(A) Color-coded organization and nomenclature of the SARM1 ARM, SAM, and TIR domains. The position of mitochondrial localization signal is presented at the N terminus of the protein. Two constructs are used in this study, both missing the mitochondrial N-terminal sequence. hSARM1E642Q is a NADase attenuated mutant that was used in all the structural and some of the biochemical experiments, while hSARM1w.t. was used in the NADase and cellular experiments. (B) hSARM1 protein preparations. Presented are SDS-PAGE analyses of size-exclusion chromatography fractions after the initial metal-chelate chromatography step. Note the higher yield of hSARM1E642Q compared to hSARM1w.t., and the doublet SARM1 bands, the result of a partial N-terminal his-tag digestion. The white arrow indicates the fraction used for the subsequent GraFix step shown at the right panel, where the approximate glycerol concentrations of each fraction are indicated. (C) Most-prevalent 2D class averages of hSARM1E642Q protein preparations. A dramatic difference can be seen between the previously conducted negative stain analysis (top panel, as in Sporny et al., 2019) and typical cryo-EM (middle panel). While the negative stain average clearly shows inner and peripheral rings (see illustration in the bottom panel), most cryo-EM classes depict only the inner ring, and some a partial outer ring assembly. Note that a gradient fixation (GraFix) protocol was applied before the negative stain but not the cryo-EM measurements. (D) 3D cryo-EM reconstructions of hSARM1E642Q (top panel) and SAM1–2 (bottom panel) and docking of the SAM1–2 crystal structure (PDB code 6QWV) into the density maps, further demonstrating that only the inner SAM1–2 ring is well ordered in cryo-EM of purified hSARM1E642Q.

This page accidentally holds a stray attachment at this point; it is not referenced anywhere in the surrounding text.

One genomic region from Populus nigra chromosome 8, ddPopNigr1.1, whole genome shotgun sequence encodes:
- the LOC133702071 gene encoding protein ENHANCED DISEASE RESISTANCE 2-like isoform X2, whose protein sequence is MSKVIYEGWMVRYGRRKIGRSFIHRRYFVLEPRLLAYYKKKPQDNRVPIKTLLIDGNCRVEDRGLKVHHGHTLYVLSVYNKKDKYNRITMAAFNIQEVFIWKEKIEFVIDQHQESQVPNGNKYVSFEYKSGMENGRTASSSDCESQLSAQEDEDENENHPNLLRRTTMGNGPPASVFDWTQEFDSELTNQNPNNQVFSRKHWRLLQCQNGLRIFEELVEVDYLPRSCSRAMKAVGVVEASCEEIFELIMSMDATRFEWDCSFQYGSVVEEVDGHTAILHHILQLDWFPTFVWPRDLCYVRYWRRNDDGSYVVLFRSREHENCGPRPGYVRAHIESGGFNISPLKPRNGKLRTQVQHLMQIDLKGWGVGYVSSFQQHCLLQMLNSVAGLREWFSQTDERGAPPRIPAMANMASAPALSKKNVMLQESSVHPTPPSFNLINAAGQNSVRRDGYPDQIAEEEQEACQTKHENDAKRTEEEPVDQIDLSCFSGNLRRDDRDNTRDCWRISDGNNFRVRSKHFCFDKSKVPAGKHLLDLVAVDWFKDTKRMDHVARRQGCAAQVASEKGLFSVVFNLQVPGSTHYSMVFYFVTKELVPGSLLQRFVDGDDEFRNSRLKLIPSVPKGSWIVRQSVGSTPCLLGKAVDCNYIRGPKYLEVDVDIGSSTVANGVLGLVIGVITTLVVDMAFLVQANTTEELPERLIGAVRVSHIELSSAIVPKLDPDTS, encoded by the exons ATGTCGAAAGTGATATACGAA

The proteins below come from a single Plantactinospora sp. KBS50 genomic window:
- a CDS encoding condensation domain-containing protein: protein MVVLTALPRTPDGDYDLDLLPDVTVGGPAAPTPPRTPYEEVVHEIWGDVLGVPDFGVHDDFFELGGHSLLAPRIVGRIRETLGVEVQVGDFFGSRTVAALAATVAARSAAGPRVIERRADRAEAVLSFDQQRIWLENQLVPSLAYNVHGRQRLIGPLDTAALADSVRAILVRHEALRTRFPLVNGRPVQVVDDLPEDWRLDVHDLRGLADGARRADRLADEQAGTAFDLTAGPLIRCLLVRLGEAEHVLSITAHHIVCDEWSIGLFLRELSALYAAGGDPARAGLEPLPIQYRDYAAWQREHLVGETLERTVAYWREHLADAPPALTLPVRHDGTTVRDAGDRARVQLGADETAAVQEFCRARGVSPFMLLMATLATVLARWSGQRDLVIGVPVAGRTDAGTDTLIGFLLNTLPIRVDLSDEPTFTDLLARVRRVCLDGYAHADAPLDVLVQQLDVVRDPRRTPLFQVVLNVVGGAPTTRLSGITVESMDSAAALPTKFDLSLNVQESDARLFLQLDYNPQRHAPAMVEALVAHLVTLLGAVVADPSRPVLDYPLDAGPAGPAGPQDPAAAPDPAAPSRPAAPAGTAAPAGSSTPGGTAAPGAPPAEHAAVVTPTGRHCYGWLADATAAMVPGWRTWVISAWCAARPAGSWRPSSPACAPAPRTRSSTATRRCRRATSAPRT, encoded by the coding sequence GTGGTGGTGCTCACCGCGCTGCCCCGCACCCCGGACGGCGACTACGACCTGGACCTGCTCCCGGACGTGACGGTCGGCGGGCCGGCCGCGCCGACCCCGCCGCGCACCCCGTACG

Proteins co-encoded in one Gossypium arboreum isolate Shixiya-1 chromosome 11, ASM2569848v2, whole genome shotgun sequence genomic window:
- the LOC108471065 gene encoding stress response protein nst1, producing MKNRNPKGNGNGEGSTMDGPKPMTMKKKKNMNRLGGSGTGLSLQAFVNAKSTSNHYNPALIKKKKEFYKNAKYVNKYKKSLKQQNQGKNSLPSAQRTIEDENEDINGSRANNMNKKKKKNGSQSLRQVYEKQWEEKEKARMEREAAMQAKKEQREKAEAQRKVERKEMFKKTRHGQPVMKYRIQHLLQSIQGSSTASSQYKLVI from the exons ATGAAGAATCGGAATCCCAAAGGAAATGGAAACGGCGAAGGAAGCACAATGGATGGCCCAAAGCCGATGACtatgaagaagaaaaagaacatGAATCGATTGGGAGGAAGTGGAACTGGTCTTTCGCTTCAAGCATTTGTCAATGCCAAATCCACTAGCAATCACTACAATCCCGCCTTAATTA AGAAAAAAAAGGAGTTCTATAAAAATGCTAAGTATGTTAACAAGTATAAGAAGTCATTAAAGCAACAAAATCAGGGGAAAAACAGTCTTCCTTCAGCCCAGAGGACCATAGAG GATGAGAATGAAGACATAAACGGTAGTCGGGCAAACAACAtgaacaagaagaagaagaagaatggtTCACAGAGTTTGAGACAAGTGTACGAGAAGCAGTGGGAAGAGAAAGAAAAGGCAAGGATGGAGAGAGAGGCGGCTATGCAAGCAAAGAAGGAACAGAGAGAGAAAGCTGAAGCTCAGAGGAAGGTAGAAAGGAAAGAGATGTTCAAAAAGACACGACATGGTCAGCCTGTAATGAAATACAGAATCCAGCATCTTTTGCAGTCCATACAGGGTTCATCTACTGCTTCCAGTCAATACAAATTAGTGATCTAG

Figure 1—figure supplement 1